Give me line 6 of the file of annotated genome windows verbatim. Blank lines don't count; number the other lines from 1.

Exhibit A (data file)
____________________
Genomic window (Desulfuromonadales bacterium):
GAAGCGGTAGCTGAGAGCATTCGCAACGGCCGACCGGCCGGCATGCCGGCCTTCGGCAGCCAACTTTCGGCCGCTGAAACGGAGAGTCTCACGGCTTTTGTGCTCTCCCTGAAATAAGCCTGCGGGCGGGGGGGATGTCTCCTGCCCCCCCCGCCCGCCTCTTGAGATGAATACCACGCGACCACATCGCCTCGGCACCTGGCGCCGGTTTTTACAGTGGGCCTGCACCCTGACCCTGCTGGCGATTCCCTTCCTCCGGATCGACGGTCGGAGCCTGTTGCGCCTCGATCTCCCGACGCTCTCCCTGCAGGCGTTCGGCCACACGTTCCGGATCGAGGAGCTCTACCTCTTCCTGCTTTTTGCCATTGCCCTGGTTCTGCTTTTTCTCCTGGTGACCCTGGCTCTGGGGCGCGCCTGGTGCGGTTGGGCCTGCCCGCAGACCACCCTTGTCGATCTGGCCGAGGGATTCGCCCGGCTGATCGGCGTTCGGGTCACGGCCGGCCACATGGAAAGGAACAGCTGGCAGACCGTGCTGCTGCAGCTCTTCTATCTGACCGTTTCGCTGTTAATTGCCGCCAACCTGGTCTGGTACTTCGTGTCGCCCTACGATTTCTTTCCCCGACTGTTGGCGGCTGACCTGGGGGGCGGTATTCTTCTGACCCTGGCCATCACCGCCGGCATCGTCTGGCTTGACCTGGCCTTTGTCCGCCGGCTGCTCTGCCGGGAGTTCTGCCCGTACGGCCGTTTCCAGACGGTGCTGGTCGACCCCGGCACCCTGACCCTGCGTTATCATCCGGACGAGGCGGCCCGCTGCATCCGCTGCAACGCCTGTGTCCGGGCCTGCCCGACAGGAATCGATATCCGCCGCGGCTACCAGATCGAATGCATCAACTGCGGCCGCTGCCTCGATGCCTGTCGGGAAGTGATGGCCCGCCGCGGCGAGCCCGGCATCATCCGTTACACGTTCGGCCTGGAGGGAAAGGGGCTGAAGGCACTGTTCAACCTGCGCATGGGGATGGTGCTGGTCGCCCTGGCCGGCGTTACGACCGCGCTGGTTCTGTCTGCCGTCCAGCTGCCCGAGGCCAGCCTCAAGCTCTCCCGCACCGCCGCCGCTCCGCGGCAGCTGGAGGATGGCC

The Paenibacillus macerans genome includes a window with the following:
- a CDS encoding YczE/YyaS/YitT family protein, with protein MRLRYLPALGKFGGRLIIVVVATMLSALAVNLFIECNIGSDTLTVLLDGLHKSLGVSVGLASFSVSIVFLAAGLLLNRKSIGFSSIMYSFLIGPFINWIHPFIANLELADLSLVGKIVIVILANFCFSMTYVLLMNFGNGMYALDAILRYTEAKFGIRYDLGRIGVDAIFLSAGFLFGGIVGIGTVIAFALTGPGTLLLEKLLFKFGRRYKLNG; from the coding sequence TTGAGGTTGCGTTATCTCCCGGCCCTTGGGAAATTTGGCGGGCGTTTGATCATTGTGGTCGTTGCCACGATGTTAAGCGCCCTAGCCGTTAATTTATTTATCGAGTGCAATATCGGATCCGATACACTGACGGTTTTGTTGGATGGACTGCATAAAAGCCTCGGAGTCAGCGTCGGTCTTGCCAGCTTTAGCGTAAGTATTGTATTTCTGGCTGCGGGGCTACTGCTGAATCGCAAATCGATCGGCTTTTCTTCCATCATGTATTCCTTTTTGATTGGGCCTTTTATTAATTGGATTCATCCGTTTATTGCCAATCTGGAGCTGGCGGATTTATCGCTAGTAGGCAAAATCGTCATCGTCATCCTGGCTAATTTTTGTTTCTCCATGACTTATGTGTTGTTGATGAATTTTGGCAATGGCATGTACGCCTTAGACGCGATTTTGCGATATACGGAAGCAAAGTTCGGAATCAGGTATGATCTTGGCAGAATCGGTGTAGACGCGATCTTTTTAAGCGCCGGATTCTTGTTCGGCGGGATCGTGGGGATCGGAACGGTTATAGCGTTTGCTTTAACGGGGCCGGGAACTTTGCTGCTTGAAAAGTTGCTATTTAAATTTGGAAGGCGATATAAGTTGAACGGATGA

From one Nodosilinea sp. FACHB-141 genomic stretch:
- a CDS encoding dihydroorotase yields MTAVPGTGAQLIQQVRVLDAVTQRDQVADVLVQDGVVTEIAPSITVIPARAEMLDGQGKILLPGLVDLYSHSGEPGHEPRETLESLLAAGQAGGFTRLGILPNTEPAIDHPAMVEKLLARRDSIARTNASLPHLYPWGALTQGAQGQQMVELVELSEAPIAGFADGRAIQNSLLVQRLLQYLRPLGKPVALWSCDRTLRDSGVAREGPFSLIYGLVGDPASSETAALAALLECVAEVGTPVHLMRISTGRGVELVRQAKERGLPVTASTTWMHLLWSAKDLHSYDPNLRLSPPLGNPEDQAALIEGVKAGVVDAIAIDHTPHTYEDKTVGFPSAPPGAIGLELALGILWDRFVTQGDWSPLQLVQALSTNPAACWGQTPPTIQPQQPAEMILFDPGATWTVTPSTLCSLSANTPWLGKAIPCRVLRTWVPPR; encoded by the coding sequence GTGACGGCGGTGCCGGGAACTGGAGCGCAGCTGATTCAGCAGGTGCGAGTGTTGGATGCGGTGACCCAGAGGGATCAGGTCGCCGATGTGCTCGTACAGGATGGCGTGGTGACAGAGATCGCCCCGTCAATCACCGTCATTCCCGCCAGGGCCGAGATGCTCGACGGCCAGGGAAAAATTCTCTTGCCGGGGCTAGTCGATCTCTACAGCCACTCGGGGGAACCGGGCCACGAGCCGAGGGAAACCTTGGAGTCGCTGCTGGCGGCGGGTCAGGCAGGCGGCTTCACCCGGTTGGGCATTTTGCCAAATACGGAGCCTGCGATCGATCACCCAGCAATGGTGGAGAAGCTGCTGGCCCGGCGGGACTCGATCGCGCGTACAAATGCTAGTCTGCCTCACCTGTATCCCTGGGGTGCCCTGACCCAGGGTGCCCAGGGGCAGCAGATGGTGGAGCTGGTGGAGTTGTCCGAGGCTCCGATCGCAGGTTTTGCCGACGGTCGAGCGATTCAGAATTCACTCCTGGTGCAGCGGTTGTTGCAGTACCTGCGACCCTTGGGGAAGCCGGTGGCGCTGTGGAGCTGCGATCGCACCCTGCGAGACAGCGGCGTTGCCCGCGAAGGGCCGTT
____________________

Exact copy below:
- a CDS encoding dihydroorotase yields MTAVPGTGAQLIQQVRVLDAVTQRDQVADVLVQDGVVTEIAPSITVIPARAEMLDGQGKILLPGLVDLYSHSGEPGHEPRETLESLLAAGQAGGFTRLGILPNTEPAIDHPAMVEKLLARRDSIARTNASLPHLYPWGALTQGAQGQQMVELVELSEAPIAGFADGRAIQNSLLVQRLLQYLRPLGKPVALWSCDRTLRDSGVAREGPFSLIYGLVGDPASSETAALAALLECVAEVGTPVHLMRISTGRGVELVRQAKERGLPVTASTTWMHLLWSAKDLHSYDPNLRLSPPLGNPEDQAALIEGVKAGVVDAIAIDHTPHTYEDKTVGFPSAPPGAIGLELALGILWDRFVTQGDWSPLQLVQALSTNPAACWGQTPPTIQPQQPAEMILFDPGATWTVTPSTLCSLSANTPWLGKAIPCRVLRTWVPPR; encoded by the coding sequence GTGACGGCGGTGCCGGGAACTGGAGCGCAGCTGATTCAGCAGGTGCGAGTGTTGGATGCGGTGACCCAGAGGGATCAGGTCGCCGATGTGCTCGTACAGGATGGCGTGGTGACAGAGATCGCCCCGTCAATCACCGTCATTCCCGCCAGGGCCGAGATGCTCGACGGCCAGGGAAAAATTCTCTTGCCGGGGCTAGTCGATCTCTACAGCCACTCGGGGGAACCGGGCCACGAGCCGAGGGAAACCTTGGAGTCGCTGCTGGCGGCGGGTCAGGCAGGCGGCTTCACCCGGTTGGGCATTTTGCCAAATACGGAGCCTGCGATCGATCACCCAGCAATGGTGGAGAAGCTGCTGGCCCGGCGGGACTCGATCGCGCGTACAAATGCTAGTCTGCCTCACCTGTATCCCTGGGGTGCCCTGACCCAGGGTGCCCAGGGGCAGCAGATGGTGGAGCTGGTGGAGTTGTCCGAGGCTCCGATCGCAGGTTTTGCCGACGGTCGAGCGATTCAGAATTCACTCCTGGTGCAGCGGTTGTTGCAGTACCTGCGACCCTTGGGGAAGCCGGTGGCGCTGTGGAGCTGCGATCGCACCCTGCGAGACAGCGGCGTTGCCCGCGAAGGGCCGTT